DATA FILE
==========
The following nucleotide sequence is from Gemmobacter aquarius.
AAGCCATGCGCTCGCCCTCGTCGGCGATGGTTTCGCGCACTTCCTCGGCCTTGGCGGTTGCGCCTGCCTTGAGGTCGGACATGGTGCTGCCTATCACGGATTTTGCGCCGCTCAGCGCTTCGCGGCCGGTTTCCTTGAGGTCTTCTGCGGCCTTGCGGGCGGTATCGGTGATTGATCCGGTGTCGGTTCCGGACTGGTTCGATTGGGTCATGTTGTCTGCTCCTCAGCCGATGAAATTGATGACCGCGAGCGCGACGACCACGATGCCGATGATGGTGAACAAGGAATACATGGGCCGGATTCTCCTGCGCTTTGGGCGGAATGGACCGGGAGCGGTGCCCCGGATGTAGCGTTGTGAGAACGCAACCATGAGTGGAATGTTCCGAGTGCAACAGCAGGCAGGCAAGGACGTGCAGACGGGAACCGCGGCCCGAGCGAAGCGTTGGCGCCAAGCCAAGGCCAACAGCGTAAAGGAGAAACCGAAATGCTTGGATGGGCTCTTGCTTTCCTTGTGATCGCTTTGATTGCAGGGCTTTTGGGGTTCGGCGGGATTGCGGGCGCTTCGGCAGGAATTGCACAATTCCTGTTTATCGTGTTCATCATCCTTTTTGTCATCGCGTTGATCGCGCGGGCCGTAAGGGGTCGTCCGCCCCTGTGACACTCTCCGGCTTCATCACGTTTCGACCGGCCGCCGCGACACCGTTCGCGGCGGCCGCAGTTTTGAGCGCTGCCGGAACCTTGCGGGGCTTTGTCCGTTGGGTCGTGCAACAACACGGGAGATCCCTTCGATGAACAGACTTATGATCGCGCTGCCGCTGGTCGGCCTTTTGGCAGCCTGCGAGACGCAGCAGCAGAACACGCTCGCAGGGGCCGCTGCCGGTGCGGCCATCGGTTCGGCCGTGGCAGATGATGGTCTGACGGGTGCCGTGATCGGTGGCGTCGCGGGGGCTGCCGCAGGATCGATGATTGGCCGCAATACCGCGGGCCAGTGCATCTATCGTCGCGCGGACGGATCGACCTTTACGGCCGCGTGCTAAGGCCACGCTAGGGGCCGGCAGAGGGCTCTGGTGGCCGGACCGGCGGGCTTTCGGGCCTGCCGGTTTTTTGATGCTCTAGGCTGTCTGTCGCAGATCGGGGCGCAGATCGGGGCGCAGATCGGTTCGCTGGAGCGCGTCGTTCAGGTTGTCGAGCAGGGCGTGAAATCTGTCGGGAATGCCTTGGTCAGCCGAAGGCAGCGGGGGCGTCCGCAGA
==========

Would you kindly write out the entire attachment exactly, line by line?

The following nucleotide sequence is from Gemmobacter aquarius.
AAGCCATGCGCTCGCCCTCGTCGGCGATGGTTTCGCGCACTTCCTCGGCCTTGGCGGTTGCGCCTGCCTTGAGGTCGGACATGGTGCTGCCTATCACGGATTTTGCGCCGCTCAGCGCTTCGCGGCCGGTTTCCTTGAGGTCTTCTGCGGCCTTGCGGGCGGTATCGGTGATTGATCCGGTGTCGGTTCCGGACTGGTTCGATTGGGTCATGTTGTCTGCTCCTCAGCCGATGAAATTGATGACCGCGAGCGCGACGACCACGATGCCGATGATGGTGAACAAGGAATACATGGGCCGGATTCTCCTGCGCTTTGGGCGGAATGGACCGGGAGCGGTGCCCCGGATGTAGCGTTGTGAGAACGCAACCATGAGTGGAATGTTCCGAGTGCAACAGCAGGCAGGCAAGGACGTGCAGACGGGAACCGCGGCCCGAGCGAAGCGTTGGCGCCAAGCCAAGGCCAACAGCGTAAAGGAGAAACCGAAATGCTTGGATGGGCTCTTGCTTTCCTTGTGATCGCTTTGATTGCAGGGCTTTTGGGGTTCGGCGGGATTGCGGGCGCTTCGGCAGGAATTGCACAATTCCTGTTTATCGTGTTCATCATCCTTTTTGTCATCGCGTTGATCGCGCGGGCCGTAAGGGGTCGTCCGCCCCTGTGACACTCTCCGGCTTCATCACGTTTCGACCGGCCGCCGCGACACCGTTCGCGGCGGCCGCAGTTTTGAGCGCTGCCGGAACCTTGCGGGGCTTTGTCCGTTGGGTCGTGCAACAACACGGGAGATCCCTTCGATGAACAGACTTATGATCGCGCTGCCGCTGGTCGGCCTTTTGGCAGCCTGCGAGACGCAGCAGCAGAACACGCTCGCAGGGGCCGCTGCCGGTGCGGCCATCGGTTCGGCCGTGGCAGATGATGGTCTGACGGGTGCCGTGATCGGTGGCGTCGCGGGGGCTGCCGCAGGATCGATGATTGGCCGCAATACCGCGGGCCAGTGCATCTATCGTCGCGCGGACGGATCGACCTTTACGGCCGCGTGCTAAGGCCACGCTAGGGGCCGGCAGAGGGCTCTGGTGGCCGGACCGGCGGGCTTTCGGGCCTGCCGGTTTTTTGATGCTCTAGGCTGTCTGTCGCAGATCGGGGCGCAGATCGGGGCGCAGATCGGTTCGCTGGAGCGCGTCGTTCAGGTTGTCGAGCAGGGCGTGAAATCTGTCGGGAATGCCTTGGTCAGCCGAAGGCAGCGGGGGCGTCCGCAGA